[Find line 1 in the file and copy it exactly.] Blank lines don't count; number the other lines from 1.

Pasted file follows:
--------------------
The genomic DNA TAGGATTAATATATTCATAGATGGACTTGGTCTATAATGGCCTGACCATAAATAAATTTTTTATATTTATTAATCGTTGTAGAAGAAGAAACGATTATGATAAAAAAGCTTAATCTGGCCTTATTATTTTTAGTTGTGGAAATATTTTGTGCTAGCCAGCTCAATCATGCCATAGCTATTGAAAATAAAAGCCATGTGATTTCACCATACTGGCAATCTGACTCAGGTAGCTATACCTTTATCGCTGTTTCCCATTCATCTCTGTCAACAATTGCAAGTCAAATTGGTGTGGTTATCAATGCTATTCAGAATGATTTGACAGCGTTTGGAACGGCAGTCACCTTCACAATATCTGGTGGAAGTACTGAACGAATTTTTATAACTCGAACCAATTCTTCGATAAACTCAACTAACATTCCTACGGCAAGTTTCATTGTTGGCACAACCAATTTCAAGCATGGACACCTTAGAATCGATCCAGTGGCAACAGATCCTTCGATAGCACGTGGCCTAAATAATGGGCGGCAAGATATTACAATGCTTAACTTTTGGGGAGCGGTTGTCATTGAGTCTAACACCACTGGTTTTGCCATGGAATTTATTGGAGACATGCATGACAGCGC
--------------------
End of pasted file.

The genomic DNA TAGGATTAATATATTCATAGATGGACTTGGTCTATAATGGCCTGACCATAAATAAATTTTTTATATTTATTAATCGTTGTAGAAGAAGAAACGATTATGATAAAAAAGCTTAATCTGGCCTTATTATTTTTAGTTGTGGAAATATTTTGTGCTAGCCAGCTCAATCATGCCATAGCTATTGAAAATAAAAGCCATGTGATTTCACCATACTGGCAATCTGACTCAGGTAGCTATACCTTTATCGCTGTTTCCCATTCATCTCTGTCAACAATTGCAAGTCAAATTGGTGTGGTTATCAATGCTATTCAGAATGATTTGACAGCGTTTGGAACGGCAGTCACCTTCACAATATCTGGTGGAAGTACTGAACGAATTTTTATAACTCGAACCAATTCTTCGATAAACTCAACTAACATTCCTACGGCAAGTTTCATTGTTGGCACAACCAATTTCAAGCATGGACACCTTAGAATCGATCCAGTGGCAACAGATCCTTCGATAGCACGTGGCCTAAATAATGGGCGGCAAGATATTACAATGCTTAACTTTTGGGGAGCGGTTGTCATTGAGTCTAACACCACTGGTTTTGCCATGGAATTTATTGGAGACATGCATGACAGCGC